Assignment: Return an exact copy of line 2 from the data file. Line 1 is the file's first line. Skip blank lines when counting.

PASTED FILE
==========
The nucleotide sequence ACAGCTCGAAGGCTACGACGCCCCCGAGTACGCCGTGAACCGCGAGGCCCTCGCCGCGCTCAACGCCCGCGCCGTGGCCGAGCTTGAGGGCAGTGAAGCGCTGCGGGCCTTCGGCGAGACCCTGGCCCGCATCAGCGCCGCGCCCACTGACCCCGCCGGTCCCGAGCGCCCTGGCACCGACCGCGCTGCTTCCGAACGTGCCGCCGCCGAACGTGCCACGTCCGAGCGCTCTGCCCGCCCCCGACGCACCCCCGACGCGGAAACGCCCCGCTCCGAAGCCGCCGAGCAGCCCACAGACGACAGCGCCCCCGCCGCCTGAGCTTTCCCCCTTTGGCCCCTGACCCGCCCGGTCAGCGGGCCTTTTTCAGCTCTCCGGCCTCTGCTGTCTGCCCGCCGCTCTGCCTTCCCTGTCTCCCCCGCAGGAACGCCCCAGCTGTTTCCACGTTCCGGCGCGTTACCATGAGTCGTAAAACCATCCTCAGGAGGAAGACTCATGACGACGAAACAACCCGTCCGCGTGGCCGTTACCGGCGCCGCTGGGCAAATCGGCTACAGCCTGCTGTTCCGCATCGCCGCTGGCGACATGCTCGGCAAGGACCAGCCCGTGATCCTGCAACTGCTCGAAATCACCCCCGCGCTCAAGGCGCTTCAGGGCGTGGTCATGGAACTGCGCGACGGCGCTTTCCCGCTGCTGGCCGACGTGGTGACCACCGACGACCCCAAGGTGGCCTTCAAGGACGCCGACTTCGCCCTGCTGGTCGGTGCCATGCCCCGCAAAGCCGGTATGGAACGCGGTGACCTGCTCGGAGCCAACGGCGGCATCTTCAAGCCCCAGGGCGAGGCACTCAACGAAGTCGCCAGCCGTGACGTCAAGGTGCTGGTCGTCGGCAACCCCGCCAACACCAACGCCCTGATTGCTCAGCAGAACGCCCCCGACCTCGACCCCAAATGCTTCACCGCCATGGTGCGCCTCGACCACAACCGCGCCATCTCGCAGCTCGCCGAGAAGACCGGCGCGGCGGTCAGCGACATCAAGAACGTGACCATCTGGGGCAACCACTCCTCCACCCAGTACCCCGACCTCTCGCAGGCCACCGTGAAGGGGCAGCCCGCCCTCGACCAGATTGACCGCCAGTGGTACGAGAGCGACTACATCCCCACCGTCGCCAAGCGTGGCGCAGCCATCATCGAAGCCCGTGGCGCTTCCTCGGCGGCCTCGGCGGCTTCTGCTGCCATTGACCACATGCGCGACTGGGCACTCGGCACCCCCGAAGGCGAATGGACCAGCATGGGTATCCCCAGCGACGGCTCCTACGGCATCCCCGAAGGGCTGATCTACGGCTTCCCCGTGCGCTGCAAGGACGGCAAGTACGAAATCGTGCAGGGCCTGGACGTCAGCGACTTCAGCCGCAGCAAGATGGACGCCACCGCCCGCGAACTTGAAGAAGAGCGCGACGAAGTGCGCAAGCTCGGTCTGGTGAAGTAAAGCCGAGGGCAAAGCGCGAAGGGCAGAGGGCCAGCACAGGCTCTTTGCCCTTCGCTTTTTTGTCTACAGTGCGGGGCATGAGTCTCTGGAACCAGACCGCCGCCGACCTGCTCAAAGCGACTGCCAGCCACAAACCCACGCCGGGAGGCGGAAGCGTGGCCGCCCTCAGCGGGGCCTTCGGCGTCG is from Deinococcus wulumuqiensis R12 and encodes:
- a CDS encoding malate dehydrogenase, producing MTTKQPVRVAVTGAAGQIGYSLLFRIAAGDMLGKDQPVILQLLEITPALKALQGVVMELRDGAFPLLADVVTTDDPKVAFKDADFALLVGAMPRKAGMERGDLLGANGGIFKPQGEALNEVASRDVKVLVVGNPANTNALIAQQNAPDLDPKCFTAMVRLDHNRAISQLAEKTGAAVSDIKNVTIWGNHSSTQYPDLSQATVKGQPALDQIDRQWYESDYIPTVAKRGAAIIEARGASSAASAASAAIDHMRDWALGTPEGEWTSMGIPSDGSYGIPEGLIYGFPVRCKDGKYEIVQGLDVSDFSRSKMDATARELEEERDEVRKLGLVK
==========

- a CDS encoding malate dehydrogenase, producing MTTKQPVRVAVTGAAGQIGYSLLFRIAAGDMLGKDQPVILQLLEITPALKALQGVVMELRDGAFPLLADVVTTDDPKVAFKDADFALLVGAMPRKAGMERGDLLGANGGIFKPQGEALNEVASRDVKVLVVGNPANTNALIAQQNAPDLDPKCFTAMVRLDHNRAISQLAEKTGAAVSDIKNVTIWGNHSSTQYPDLSQATVKGQPALDQIDRQWYESDYIPTVAKRGAAIIEARGASSAASAASAAIDHMRDWALGTPEGEWTSMGIPSDGSYGIPEGLIYGFPVRCKDGKYEIVQGLDVSDFSRSKMDATARELEEERDEVRKLGLVK